I played pickleball this morning at Caloosa Park in Boynton Beach, FL, and my opponent in one match served to me this way after serving a few hard flat serves. It caught me off guard, that’s for sure. I had to slow down and wait to see where the ball was going to land before returning it. This slight hesitation forced me to lay back a little, and I was late charging the net. So the lob serve with side spin can be a very effective serve. The lob serve with a little side spin that bounces to the right slows the ball so that bangers have a hard time with it.
Soft Angle Serve
The soft angle serve is a very difficult serve to master and should only be attempted once you can consistently serve without faulting. The soft angle serve starts out much like the power serve, but you are not aiming to hit the ball deep towards the baseline; rather, you want the ball to land just beyond the kitchen or non-volley zone and just inside the far sideline.
This serve is especially effective against players who stand too far behind the baseline for return of serve or for slower players who have a hard time moving quickly around the court. If you can put a little under spin when serving into the ad court or topspin when serving into the deuce court it will make the serve even more lethal and require the player returning serve to move even further to return the ball. Even if your serve is returned there is a good chance the returner will be out of position. It is not an easy shot, but it can be very effective if hit properly.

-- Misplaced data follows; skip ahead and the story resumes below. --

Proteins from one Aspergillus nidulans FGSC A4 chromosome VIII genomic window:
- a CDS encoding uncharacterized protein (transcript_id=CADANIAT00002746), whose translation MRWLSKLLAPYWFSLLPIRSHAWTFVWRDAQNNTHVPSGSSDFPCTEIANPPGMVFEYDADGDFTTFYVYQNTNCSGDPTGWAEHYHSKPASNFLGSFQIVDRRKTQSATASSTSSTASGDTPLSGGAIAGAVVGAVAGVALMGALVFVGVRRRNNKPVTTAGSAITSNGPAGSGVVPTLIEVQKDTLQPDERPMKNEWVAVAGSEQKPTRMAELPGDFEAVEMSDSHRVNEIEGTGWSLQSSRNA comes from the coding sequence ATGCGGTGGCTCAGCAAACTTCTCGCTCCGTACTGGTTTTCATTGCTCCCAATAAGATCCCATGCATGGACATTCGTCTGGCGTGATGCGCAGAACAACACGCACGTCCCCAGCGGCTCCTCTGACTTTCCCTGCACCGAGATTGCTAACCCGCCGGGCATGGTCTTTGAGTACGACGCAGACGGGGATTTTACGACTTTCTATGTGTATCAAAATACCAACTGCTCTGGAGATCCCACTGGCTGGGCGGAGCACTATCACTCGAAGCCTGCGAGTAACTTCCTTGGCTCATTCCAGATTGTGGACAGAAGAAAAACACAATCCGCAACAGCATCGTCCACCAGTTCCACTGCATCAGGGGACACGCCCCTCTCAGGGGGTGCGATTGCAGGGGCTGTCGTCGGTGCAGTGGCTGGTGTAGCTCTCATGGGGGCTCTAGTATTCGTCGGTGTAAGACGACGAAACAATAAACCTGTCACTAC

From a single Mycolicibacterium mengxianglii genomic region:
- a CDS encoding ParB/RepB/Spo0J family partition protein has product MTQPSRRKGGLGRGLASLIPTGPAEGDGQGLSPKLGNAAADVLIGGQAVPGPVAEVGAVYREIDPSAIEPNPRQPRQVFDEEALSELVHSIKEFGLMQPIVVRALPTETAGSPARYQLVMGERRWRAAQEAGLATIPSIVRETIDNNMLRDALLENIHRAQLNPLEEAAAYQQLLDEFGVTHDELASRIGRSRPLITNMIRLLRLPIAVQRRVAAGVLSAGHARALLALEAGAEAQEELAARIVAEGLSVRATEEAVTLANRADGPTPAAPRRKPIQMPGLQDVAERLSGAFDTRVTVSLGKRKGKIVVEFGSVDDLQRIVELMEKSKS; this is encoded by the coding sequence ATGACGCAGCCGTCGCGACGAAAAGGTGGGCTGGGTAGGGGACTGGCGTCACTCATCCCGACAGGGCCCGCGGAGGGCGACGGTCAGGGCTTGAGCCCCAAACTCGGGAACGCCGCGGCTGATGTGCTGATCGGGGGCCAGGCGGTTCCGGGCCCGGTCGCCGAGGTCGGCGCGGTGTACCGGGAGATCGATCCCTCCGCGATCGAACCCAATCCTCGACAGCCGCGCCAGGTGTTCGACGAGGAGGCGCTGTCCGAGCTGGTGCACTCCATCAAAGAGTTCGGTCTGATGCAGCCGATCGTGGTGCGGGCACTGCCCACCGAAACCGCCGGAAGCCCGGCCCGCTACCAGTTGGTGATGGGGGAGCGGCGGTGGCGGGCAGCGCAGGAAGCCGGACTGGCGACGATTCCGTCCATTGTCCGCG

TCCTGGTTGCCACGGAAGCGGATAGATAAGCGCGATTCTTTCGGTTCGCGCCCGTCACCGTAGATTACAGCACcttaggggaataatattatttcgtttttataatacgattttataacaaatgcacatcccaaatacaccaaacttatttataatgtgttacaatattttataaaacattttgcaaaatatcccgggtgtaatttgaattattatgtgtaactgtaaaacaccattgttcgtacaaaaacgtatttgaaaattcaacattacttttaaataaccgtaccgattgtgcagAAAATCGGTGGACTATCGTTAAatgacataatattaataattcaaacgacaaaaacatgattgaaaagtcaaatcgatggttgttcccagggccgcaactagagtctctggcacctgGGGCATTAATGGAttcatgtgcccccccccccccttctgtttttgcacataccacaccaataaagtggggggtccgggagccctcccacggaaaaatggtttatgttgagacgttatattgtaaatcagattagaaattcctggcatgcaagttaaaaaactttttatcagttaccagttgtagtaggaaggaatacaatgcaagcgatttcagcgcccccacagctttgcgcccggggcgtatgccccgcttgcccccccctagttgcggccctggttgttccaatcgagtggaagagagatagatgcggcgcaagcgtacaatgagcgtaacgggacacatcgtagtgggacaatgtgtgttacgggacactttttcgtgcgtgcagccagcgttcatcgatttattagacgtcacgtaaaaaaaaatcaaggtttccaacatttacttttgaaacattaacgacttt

I had a hard time finding a video of a soft angle serve, but in this video by Mark Renneson of Third Shot Sports called “Gaining an Easy Advantage with the Serve,” Mark demonstrates angled serves midway through the video. His mantra is always try to hit to your opponents’ backhand because chances are it is weaker than his or her forehand.
I wouldn’t call these serves soft, but they are not particularly hard either. The point is that the angled serve, when hit from the ad court to a right-handed player, can be very effective if you can angle the serve short towards the sideline especially if you can put a little side spin on it. I use this serve occasionally when I want to mix up my serves between hard serves and lob serves. Like Mark, I wholeheartedly endorse the strategy of hitting to your opponent’s backhand whenever possible.
I hope you have enjoyed this article. Both of these serves are easy to learn, and both can be very effective if mixed in with an occasional hard flat serve. Or perhaps use a hard flat serve most of the time and mix in the high soft lob and the soft angle serve. Three serves, if you hit them well, are probably all you need to be at the top of your game whether you are beginner, intermediate or advanced player.
Please let me know what you think of this article. What is your go-to serve? What do you think of David Alexander’s video? Use the Comments box below to share your opinions or views on anything that has to do with pickleball.